Zimbabweans say not much has changed since then, despite vows by new President Emmerson Mnangagwa to allow more freedoms and fix the economy.
Robert Mugabe articles on Democracy Chronicles
As one of the leaders of national liberation movements against white-minority rule, Robert Mugabe was elected in 1980. He was pushed out in a soft coup in 2017. Also see our articles on Zimbabwe or Africa.
Very few details have emerged about the coup, as the government has tried to keep a tight lid on information. What we do know, however, raises a great number of suspicions.
Zimbabwe’s Mugabe accepts Mnangagwa as country’s legitimate leader after accusing him of leading a coup that ended his near four-decades rule last year.
In his speech on Monday, Mnangagwa urged the nation to move ahead and put the election period behind. If this means not punishing military excesses during the recent PEV then Mnangagwa a democrat will continue to be doubtful.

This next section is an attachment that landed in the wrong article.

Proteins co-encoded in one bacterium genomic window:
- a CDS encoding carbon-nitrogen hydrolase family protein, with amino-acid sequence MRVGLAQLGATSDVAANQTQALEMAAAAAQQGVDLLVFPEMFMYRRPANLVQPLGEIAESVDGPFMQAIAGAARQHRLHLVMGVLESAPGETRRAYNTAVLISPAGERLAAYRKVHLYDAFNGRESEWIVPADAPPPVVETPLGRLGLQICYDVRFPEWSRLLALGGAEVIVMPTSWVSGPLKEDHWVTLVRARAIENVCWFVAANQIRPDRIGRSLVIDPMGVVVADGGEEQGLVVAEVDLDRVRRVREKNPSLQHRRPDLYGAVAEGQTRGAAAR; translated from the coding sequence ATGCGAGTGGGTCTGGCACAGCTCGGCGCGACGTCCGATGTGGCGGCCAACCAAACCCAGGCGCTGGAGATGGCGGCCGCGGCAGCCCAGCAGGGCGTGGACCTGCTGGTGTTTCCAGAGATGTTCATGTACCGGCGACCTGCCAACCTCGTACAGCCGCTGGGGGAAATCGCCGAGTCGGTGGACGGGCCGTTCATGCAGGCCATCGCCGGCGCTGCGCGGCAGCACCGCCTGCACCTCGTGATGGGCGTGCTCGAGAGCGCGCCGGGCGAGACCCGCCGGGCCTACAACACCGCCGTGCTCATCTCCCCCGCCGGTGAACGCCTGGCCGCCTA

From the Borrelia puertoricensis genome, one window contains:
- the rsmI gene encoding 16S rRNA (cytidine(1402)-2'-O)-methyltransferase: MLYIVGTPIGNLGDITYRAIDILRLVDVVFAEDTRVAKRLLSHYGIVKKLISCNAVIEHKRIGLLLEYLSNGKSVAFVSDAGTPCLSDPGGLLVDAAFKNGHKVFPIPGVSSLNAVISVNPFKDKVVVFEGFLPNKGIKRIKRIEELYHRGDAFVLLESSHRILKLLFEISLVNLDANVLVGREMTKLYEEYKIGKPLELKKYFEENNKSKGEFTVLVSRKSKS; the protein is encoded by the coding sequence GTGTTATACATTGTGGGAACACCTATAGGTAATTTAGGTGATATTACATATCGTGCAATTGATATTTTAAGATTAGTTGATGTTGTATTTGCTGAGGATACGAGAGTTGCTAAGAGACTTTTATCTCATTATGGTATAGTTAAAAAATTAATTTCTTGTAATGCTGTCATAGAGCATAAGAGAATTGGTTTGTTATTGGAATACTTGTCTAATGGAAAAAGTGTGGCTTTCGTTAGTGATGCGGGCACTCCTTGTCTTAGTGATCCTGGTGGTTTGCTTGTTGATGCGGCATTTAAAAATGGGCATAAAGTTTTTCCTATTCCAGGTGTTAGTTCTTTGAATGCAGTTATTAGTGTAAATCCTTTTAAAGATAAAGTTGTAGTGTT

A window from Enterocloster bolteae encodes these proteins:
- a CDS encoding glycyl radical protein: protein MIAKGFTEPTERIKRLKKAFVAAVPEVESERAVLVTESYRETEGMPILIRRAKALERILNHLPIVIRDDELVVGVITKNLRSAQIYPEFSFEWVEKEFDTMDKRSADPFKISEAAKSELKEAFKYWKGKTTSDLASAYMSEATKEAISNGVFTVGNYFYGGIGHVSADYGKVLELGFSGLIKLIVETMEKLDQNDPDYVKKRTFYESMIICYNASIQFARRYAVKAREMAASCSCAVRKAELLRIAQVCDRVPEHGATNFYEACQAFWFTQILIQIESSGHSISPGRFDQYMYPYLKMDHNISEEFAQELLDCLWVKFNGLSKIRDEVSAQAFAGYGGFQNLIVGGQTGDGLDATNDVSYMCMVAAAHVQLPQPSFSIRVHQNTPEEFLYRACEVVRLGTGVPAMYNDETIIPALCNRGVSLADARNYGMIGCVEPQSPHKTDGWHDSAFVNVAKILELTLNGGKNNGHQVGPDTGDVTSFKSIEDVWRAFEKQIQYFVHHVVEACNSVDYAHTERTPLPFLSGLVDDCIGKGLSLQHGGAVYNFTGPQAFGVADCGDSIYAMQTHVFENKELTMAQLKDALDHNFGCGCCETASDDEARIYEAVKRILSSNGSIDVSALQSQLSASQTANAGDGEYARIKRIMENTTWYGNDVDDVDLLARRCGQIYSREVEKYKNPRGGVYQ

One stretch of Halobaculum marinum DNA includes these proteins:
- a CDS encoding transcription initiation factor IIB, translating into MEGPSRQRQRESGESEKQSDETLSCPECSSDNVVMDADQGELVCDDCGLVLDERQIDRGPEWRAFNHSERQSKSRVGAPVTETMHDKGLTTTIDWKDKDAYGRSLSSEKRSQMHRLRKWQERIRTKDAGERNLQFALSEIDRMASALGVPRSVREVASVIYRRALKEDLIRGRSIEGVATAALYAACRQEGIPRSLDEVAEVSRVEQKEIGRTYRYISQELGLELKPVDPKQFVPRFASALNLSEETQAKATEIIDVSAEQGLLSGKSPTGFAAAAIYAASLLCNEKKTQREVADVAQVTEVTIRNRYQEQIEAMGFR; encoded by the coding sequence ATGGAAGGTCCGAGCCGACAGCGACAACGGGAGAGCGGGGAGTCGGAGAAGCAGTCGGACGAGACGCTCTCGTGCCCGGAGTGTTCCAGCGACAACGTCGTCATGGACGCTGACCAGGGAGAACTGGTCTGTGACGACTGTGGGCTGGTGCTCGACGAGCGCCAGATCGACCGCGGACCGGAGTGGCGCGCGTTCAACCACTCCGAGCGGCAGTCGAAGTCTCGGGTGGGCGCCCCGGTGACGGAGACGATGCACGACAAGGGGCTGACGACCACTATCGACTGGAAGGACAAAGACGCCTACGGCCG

Zimbabweans vote in first post-coup elections. The general elections mark a turning point in the country’s political history. The spectre of Mugabe’s rule hovers over all.
The 94-year-old Mugabe who led the nation through 37 years has emerged as a player ahead of the July 30 vote
Government promises a free and fair vote and the military says it won’t stray from the barracks
Play is about a 1980s government crackdown in which rights groups say 20,000 civilians were killed
Can adopting a new constitution lead to better democracy? Three such scholars, Todd A. Eisenstadt, A Carl LeVan and Tofigh Maboudi, recently explored this question in their global study of 138 constitutions from a 37 year period.
After almost two decades of stalemate, evident change has come to Zimbabwe. British Prime Minister Theresa May now has found a credible ally, in new Zimbabwe President Emmerson Mnangagwa, to work to rebuild trust with former its colonial master.